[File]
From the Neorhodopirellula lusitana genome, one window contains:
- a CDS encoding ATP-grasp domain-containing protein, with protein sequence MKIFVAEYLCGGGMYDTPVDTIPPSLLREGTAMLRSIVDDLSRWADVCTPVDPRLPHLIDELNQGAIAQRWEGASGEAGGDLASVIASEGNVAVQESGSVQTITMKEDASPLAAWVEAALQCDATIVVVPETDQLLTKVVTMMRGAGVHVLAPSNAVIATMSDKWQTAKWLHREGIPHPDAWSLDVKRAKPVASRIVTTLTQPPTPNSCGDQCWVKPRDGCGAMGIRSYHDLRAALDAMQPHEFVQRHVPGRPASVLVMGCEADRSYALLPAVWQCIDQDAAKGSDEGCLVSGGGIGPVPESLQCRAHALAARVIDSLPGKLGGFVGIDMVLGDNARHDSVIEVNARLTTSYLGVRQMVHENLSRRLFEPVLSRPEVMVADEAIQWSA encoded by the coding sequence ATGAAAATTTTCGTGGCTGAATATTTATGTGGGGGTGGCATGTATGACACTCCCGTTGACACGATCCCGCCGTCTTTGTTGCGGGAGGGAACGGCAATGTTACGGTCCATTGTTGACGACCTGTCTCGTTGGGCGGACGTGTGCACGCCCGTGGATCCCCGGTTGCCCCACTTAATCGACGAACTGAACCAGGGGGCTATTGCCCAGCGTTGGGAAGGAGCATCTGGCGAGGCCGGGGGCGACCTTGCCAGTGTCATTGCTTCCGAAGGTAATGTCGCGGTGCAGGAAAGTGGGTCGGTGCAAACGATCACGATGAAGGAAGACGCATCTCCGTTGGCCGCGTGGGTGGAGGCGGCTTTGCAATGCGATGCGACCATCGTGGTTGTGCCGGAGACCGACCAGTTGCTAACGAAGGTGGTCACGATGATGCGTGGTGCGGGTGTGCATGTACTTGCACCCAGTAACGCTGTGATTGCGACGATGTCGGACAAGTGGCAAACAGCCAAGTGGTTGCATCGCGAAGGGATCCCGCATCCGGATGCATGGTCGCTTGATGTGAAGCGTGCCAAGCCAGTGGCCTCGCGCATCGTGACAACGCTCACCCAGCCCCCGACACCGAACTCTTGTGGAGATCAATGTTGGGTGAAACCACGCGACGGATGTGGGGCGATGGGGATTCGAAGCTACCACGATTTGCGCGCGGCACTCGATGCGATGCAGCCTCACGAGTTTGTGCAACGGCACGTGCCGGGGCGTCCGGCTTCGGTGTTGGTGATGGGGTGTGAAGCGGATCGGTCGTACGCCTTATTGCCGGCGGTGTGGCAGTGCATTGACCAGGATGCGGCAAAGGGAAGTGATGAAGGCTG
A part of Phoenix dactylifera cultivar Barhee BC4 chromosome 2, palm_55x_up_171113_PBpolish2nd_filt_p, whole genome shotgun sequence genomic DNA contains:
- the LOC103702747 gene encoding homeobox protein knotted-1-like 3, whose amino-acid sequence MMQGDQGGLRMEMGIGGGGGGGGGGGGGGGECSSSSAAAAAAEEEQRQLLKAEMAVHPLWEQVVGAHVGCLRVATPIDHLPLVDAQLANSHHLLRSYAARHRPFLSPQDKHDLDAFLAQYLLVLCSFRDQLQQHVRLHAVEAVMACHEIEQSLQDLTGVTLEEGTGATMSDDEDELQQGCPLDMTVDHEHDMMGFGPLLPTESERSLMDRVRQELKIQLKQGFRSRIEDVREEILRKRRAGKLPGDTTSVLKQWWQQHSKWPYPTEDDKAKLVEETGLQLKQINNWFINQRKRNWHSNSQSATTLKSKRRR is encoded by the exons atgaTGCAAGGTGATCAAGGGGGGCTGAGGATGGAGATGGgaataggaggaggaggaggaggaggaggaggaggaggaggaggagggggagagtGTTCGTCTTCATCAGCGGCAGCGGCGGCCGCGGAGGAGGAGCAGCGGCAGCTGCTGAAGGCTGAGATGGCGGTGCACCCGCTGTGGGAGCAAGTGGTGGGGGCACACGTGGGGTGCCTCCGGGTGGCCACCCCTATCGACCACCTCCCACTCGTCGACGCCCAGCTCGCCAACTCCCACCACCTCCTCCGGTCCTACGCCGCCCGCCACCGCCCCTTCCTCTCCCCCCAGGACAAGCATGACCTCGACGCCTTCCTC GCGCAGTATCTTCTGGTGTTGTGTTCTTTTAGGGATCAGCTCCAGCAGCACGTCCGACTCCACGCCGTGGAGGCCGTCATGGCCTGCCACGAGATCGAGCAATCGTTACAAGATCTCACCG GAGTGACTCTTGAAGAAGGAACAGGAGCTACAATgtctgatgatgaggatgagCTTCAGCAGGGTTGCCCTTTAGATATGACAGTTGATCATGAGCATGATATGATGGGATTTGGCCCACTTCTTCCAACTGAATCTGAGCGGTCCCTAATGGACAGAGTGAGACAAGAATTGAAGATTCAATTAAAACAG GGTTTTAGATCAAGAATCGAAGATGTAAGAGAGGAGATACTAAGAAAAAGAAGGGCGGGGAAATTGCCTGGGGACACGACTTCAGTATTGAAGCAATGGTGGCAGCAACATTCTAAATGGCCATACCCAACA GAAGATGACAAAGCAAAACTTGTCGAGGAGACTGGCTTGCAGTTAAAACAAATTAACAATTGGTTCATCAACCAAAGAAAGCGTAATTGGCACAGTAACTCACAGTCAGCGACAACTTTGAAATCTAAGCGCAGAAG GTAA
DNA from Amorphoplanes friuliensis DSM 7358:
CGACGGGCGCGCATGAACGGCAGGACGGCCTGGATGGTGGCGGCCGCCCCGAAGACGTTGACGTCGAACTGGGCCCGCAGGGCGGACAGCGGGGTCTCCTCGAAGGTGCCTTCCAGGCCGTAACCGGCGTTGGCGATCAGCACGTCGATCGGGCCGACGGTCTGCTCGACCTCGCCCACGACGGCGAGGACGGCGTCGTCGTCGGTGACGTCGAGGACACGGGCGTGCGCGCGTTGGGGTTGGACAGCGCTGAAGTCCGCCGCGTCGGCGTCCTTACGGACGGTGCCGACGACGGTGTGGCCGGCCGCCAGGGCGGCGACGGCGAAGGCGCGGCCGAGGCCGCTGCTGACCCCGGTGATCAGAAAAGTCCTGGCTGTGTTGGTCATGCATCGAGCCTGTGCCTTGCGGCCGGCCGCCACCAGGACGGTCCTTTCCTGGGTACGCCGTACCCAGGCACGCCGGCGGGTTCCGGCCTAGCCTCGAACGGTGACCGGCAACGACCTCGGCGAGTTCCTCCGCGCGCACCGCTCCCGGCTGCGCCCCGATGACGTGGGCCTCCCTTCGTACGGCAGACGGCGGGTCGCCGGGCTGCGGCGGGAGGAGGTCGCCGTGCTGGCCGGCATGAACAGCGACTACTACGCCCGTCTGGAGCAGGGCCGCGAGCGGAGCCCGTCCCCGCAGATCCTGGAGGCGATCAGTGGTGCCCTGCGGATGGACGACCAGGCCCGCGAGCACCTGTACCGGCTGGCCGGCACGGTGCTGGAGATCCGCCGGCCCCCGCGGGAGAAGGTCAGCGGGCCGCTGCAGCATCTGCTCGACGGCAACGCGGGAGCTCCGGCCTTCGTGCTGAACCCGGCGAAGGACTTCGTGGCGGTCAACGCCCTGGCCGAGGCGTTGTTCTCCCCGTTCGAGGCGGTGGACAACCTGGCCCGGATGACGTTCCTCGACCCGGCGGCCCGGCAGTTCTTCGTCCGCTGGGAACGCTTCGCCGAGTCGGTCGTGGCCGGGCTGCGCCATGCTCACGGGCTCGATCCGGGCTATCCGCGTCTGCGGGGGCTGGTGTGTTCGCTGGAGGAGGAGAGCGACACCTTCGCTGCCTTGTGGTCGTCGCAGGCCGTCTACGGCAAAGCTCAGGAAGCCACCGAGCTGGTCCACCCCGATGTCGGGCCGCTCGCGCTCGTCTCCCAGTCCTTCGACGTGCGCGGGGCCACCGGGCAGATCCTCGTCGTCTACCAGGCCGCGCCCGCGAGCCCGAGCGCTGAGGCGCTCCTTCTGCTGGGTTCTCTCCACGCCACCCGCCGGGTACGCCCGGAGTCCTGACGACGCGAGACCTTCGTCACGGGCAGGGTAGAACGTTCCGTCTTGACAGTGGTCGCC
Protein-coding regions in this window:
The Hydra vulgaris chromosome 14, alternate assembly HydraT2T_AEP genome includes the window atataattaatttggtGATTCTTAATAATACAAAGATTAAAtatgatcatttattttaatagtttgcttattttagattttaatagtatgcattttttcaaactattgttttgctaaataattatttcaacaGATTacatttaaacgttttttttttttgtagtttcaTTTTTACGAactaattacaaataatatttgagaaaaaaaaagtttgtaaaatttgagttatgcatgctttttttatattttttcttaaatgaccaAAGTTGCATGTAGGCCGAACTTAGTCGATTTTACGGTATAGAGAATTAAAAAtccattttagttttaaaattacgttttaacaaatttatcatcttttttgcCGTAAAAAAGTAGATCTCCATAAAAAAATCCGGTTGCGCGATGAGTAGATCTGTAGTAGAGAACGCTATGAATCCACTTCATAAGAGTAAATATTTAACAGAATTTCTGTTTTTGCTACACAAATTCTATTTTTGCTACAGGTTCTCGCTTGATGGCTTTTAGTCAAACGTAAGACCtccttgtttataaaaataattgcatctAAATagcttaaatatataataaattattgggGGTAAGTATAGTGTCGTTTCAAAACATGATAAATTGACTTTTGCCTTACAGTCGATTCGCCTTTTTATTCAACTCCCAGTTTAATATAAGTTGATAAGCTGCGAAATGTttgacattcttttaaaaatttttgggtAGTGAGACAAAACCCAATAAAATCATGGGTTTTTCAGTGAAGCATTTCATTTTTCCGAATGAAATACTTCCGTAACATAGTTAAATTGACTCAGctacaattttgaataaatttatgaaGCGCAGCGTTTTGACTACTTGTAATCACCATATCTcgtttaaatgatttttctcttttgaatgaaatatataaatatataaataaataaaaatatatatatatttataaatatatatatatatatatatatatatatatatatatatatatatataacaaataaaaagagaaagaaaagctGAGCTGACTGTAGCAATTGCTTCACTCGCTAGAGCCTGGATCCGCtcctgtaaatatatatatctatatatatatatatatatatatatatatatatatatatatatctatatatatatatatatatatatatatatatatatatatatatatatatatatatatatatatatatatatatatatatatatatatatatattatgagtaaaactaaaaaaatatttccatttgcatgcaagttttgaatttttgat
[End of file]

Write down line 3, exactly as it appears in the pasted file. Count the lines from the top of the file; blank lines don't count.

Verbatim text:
A part of Phoenix dactylifera cultivar Barhee BC4 chromosome 2, palm_55x_up_171113_PBpolish2nd_filt_p, whole genome shotgun sequence genomic DNA contains: